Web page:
JOE BLACK

IMAGE BY GREG BAILEY


How long have you been performing and how did you get started?

I originally started performing as a street performer, as a living statue and also performing songs on the accordion. It’ll be 11 years this year. In one of my first ‘big’ gigs back in 2007, I entered an annual battle of the bands event at The Wedgewood Rooms in Portsmouth. The Wedgewood Rooms was the place in Portsmouth to see the touring acts and I have such special memories of it as a teenager. I did my 10-year celebration there last year and it was wonderful to go back as a fully fledged adult/cabaret person to have my own show there. Rather than a mixed bill of acts all competing for… well, I don’t even remember the prize!

Tell us a bit about how you’ve developed your signature style?

I’ve developed and changed a lot over the years, all completely organically.

I’m not massively interested in pop culture and it doesn’t really have an effect on what I do (it probably does, I’m just happy to live in denial). I’m sort of stubborn and like what I like, you know?

There’s this ongoing joke with friends that whenever they mention a current pop act they always explain who it is to me and what they do – Grandmother Joe!

I’m interested in aesthetics and what they say to me. So, I’ve developed what I do from what I see and how it makes me feel. I like paintings and images of old Berlin cabaret bars, they make me wonder, “what would that ACTUALLY be like?”

Is cabaret your life’s work, or do you have other ambitions you’d like to explore?

Cabaret, probably unhealthily, is my life’s work. I love the art form so much. I love the scope and depth and literally anything it can be.

I do also love making hats, though. Which ultimately I make a way to tie in! I started learning millinery which was a great side project for me. Not to do professionally, just for my own head and heads of friends.

Is the Joe Black we see on stage similar to your personality off stage?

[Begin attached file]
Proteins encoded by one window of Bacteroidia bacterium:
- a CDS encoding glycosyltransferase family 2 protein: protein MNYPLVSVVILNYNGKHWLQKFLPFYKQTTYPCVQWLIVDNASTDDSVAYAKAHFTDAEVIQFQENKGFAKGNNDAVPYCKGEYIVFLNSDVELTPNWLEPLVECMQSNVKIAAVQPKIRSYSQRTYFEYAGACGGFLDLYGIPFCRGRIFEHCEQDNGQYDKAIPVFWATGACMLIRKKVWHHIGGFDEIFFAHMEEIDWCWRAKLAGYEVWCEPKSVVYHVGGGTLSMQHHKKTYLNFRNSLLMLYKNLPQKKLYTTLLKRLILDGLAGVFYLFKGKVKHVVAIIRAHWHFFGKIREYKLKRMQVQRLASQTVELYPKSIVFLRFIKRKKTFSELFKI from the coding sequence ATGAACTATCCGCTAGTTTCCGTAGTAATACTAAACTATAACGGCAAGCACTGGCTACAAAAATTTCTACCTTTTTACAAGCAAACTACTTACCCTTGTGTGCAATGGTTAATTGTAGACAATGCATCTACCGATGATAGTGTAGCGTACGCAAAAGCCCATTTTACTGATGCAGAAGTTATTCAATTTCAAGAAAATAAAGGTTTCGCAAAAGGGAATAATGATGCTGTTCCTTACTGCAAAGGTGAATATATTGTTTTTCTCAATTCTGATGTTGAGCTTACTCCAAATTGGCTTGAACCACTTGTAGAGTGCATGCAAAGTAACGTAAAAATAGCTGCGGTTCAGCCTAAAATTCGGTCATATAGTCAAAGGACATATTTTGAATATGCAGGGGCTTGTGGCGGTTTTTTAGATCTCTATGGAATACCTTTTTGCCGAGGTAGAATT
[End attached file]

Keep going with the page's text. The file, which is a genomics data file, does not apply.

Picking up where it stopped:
To a degree, it has to be. Once the makeup and costume are on I feel I can get away with a lot more than I feel I could get away with without it. I’ve been doing this for 11 years, so eventually, it seeps in and you end up just becoming that person all the time.

We’ve heard you like snakes and reptiles. What’s it all about?

Snakes have always been my favourite animal, ever since I was a little kid. My mum has this photo of me on her fridge, I must be about six years old. With this GIANT snake on me. It could have eaten me no problem.

The story goes that they tried to hand me a smaller snake and I threw a bit of a hissy fit and insisted on having the biggest one they had. They tried to get me not to but apparently, I wouldn’t listen (nothing has changed), and it took two adult men to hold the snake either side of me to get this photo opportunity. I look SO happy.

It doesn’t influence my work at all. Being the proud mother of two snakes, I can tell you they really don’t do anything. Unless I decide to do an act where I stare at a plastic plant for four hours or am surprised at a water bowl being changed.

Maybe a performance art piece where I eat something the size of the widest part of my body every two weeks and I strip out of my clothes to reveal the exact same clothes underneath. Then I just get longer and longer, until eventually whoever is looking after me realises they weren’t ready for that kind of commitment so sends me to the RSPCA reptile place in Brighton!

Where they do amazing work, btw! with no main RSPCA help. Go visit them. Give them some money. Adopt an adorable Royal Python (IF YOU CAN COMMIT!), they stay reasonably small and they look like wide-eyed happy children and the most docile little angels in the snake world.

ANYWAY. Snakes. They’re just beautiful and fascinating and they make me very happy.

Drag You Under The Bus is a very weird show. Can you share with us what we might expect from your coming performance?

Weird is subjective. I think commuters are weird.

I’ll be singing a selection of my favourite songs from my back catalogue, accompanied by my hapless assistant Friederich Hollandaise on piano.

Which other performers in Brighton do you admire?

Alfie Ordinary, Lydia L’scabies, Rococo Chanel, Cherry Shakewell, Missy Macabre. The list could go on! All for very different but entirely valid and special reasons!

What do you have coming up in your diary?

I’m spending the whole of December in America. Though I can’t say what for yet! Announced soon though I believe…

I was invited to Drag World in London in August as one of their headline UK guests, which was very nice. Lots of bits here and there. October is always jam-packed, what with Halloween on the horizon that month!

Drag You Under The Bus is exciting too, of course. Come to that whoever is reading this. I’ll sing in incoherent German and sit on your lap.

Can you share any advice for up and coming performers who want to get noticed?

Don’t do what everyone else is doing because someone else is already doing it. Do what genuinely excites you and that translates to an audience. What’s better to watch than someone having the best time and being amazing at it?


 

Catch Joe Black at Drag You Under The Bus, Komedia, Fri 26 Oct

Get your tickets here

misterjoeblack.com

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